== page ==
Viral media and “cabro___s” react to Facebook’s plan to ‘kick them out’.

When the CEO of Little Things said that “Facebook is everything to us“Digiday did not know that in less than two years this model would bring him to closure. Then he was interviewed as the protagonist of a phenomenal growth, protected by his mastery of the algorithm which afterwards he did not know how to overcome. Your company has inaugurated a list of illustrious casualties after the degradation of the visibility of the pages on the platform that other projects highly dependent on it could increase in the coming months.

It is not easy to understand how Little Things, a project based on videos and positive stories of potential virality, cannot survive having almost 13 million followers on Facebook. At least if it is not on the basis that this audience was never yours, as none of those that any company can accumulate there is. They are platform users whose access to one or another content is mediated by changes in a handful of lines of code, which are what make the difference between having traffic or not having it. Between earning money to move forward or closing because it is not acceptable to continue.

Viral media and “cabro___s” react to Facebook’s plan to ‘kick them out’

Spain Diario or New Code, among the most affected in Spain

In Spain we have not seen any similar case yet, but the change in the Facebook algorithm stresses in one way or another all media traffic structures. Especially in the case of those who obtained many of their users from there, such as New Code, a medium for young people in which David hart Acts as Operations Director: “Over time we have seen how many metrics were reduced despite our followers increasing notably. Currently our Facebook traffic accounts for 50% of the total and in 2015 it reached 80%” .

This publication adds more than two million followers on its page, more than a large part of the traditional informational brands in Spain. But its ability to convert traffic has been reduced, which force to look for other alternatives to try to alleviate the loss. “Especially since 2016 we have been working on other sources and reaching our users to avoid being dependent on any. In our case, there has been significant growth in SEO,” explains Hart.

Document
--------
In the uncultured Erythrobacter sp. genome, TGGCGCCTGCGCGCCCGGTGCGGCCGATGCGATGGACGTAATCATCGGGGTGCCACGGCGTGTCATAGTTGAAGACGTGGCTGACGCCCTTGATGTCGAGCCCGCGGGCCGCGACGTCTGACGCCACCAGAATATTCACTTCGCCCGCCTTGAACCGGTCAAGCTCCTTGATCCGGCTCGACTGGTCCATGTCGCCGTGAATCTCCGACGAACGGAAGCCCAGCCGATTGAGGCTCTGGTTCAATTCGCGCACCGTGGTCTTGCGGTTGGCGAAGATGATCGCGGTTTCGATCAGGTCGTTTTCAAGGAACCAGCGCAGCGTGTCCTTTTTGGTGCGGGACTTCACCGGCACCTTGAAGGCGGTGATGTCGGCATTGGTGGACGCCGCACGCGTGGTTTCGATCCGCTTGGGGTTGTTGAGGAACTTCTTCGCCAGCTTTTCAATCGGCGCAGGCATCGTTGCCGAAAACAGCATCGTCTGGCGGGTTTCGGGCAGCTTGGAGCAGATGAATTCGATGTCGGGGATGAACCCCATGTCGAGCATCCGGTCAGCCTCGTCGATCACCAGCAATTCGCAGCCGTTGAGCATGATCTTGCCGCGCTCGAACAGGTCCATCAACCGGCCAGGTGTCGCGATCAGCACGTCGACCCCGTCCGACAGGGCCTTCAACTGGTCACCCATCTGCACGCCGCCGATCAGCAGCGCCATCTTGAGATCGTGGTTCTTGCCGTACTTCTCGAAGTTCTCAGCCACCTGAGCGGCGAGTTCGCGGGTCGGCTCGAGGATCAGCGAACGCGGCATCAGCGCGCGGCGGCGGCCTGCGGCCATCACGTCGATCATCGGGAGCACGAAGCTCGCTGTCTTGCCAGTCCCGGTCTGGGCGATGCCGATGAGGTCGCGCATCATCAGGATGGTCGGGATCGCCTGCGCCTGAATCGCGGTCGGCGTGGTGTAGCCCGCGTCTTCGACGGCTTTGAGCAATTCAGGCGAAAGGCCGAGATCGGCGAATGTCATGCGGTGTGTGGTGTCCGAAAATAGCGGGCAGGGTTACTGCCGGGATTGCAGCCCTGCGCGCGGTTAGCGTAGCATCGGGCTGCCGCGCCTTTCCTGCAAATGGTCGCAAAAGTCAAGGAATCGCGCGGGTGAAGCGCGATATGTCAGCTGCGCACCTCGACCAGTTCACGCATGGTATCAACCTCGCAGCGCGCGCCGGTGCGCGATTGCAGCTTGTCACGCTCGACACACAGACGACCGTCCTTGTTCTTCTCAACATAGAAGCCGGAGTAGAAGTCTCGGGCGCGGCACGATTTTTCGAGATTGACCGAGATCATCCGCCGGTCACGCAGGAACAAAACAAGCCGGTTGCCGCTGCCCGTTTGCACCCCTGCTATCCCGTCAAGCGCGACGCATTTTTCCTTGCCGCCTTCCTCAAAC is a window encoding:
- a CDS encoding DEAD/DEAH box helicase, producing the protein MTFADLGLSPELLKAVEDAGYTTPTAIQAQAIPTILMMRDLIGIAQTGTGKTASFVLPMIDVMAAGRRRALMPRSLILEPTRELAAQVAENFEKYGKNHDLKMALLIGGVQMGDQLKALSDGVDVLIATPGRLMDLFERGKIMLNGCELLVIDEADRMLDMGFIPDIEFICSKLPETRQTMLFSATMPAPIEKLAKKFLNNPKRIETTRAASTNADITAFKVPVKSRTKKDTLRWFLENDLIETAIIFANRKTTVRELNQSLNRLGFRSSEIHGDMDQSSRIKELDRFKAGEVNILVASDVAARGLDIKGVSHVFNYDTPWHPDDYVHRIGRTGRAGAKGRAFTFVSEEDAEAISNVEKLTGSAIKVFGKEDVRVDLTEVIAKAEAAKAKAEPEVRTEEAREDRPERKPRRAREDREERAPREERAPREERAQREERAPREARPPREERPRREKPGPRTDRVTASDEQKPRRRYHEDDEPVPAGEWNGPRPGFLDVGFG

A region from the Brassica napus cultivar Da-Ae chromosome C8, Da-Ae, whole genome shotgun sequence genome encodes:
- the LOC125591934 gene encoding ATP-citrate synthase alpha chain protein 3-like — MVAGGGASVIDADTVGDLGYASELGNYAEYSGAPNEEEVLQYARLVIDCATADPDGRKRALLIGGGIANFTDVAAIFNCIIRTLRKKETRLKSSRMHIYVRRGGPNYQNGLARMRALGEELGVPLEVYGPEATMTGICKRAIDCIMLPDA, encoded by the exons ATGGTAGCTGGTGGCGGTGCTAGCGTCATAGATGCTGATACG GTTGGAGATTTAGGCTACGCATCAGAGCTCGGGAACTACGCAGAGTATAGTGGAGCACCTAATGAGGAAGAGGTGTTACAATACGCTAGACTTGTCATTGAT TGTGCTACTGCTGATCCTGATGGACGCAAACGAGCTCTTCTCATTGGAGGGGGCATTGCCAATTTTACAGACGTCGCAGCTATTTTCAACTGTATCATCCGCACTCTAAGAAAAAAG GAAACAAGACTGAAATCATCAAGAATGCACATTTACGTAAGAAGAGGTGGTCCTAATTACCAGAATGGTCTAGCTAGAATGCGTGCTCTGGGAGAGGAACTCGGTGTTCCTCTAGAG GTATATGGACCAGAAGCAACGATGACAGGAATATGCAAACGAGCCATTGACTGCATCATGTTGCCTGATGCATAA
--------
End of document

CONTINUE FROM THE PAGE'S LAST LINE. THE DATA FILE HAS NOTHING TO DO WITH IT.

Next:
Viral media and “cabro___s” react to Facebook’s plan to ‘kick them out’

Spain Diario is in the same process, the national media with the largest number of Spanish followers on Facebook, above recognized brands such as El País or El Mundo. A company spokesperson indicates that it has been lost about 70% of the traffic that the platform provided. At the beginning of the project, this popular newspaper received practically its entire audience from this platform, where it has more than three million followers, to the surprise of its own founders. “We knew that this had an expiration date,” says a spokesperson.

España Diario has lost 70% of the traffic it obtained from Facebook; for New Code it now represents 50%, after having been 80%.

Viral media and “cabro___s” react to Facebook’s plan to ‘kick them out’

Now Spain Diario receives around 60% of your traffic from Facebook, but at the beginning of the project, in mid-2016, the figure was practically 100%. “We had always contemplated that this could not last and we have been working in other ways,” indicates a source who prefers not to be identified. Refers to boost SEO and also to the increasingly refined exploitation of mobile and desktop alerts as well as newsletters. Audience segmentation is key both for that project and for others in the company that publishes it, due to the ability to convert audience and the higher value of advertising, as explained by that same person.

Other media traditionally well treated by Facebook such as PlayGround or Cabro___ have preferred not to respond or provide figures on the impact of the change. But SimilarWeb estimates the overall drop in its audience around 59% and 38%, respectively, between January and February of this year. These are publications with more than 15 and 11 million followers in each case.

Viral media and “cabro___s” react to Facebook’s plan to ‘kick them out’

BuzzFeed changes the pace to survive

The importance of Facebook’s turnaround is best understood by looking at the case of the medium that best understood its dynamics over the years. BuzzFeed was the great standard-bearer of distributed content until reality has made him rethink his strategy. Part of his income came from the money he received for the sponsorship of videos and other formats for direct consumption on that social network, and the fall in the visibility of these contents has caused it a growing damage.

This is what partly explains the dismissals made by the company for not reaching the billing targets or the redefinition of its business development model. But the big change is mostly that BuzzFeed you have to change the strategy to turn your websites into a destination point for the user, since every time it commercializes more banners and other traditional advertising spaces. This represents a notable variation on his historical vision of advertising and content consumption, which was already clear with the promotion campaign for your app right after the algorithm change that hurt him was known.